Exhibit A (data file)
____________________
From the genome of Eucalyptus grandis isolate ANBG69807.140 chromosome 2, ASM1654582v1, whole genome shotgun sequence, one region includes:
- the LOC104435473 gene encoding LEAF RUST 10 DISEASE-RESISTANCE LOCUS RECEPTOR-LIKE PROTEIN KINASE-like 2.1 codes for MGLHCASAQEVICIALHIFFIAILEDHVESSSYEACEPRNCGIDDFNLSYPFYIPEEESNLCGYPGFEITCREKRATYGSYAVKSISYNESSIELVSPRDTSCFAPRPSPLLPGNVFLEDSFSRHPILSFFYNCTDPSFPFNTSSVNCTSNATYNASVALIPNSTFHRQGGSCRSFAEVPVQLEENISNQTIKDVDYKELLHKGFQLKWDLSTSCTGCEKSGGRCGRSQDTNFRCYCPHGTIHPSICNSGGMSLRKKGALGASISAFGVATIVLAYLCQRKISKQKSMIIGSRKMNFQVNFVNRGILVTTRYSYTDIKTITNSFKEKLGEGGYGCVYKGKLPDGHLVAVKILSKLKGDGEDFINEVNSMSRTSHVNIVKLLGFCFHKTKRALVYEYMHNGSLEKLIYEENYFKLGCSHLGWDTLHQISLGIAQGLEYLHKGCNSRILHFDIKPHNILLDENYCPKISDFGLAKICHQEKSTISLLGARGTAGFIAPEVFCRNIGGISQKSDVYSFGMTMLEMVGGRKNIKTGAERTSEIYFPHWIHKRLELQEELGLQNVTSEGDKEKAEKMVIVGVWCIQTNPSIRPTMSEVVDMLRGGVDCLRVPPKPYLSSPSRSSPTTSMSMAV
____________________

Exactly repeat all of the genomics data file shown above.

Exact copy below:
From the genome of Eucalyptus grandis isolate ANBG69807.140 chromosome 2, ASM1654582v1, whole genome shotgun sequence, one region includes:
- the LOC104435473 gene encoding LEAF RUST 10 DISEASE-RESISTANCE LOCUS RECEPTOR-LIKE PROTEIN KINASE-like 2.1 codes for MGLHCASAQEVICIALHIFFIAILEDHVESSSYEACEPRNCGIDDFNLSYPFYIPEEESNLCGYPGFEITCREKRATYGSYAVKSISYNESSIELVSPRDTSCFAPRPSPLLPGNVFLEDSFSRHPILSFFYNCTDPSFPFNTSSVNCTSNATYNASVALIPNSTFHRQGGSCRSFAEVPVQLEENISNQTIKDVDYKELLHKGFQLKWDLSTSCTGCEKSGGRCGRSQDTNFRCYCPHGTIHPSICNSGGMSLRKKGALGASISAFGVATIVLAYLCQRKISKQKSMIIGSRKMNFQVNFVNRGILVTTRYSYTDIKTITNSFKEKLGEGGYGCVYKGKLPDGHLVAVKILSKLKGDGEDFINEVNSMSRTSHVNIVKLLGFCFHKTKRALVYEYMHNGSLEKLIYEENYFKLGCSHLGWDTLHQISLGIAQGLEYLHKGCNSRILHFDIKPHNILLDENYCPKISDFGLAKICHQEKSTISLLGARGTAGFIAPEVFCRNIGGISQKSDVYSFGMTMLEMVGGRKNIKTGAERTSEIYFPHWIHKRLELQEELGLQNVTSEGDKEKAEKMVIVGVWCIQTNPSIRPTMSEVVDMLRGGVDCLRVPPKPYLSSPSRSSPTTSMSMAV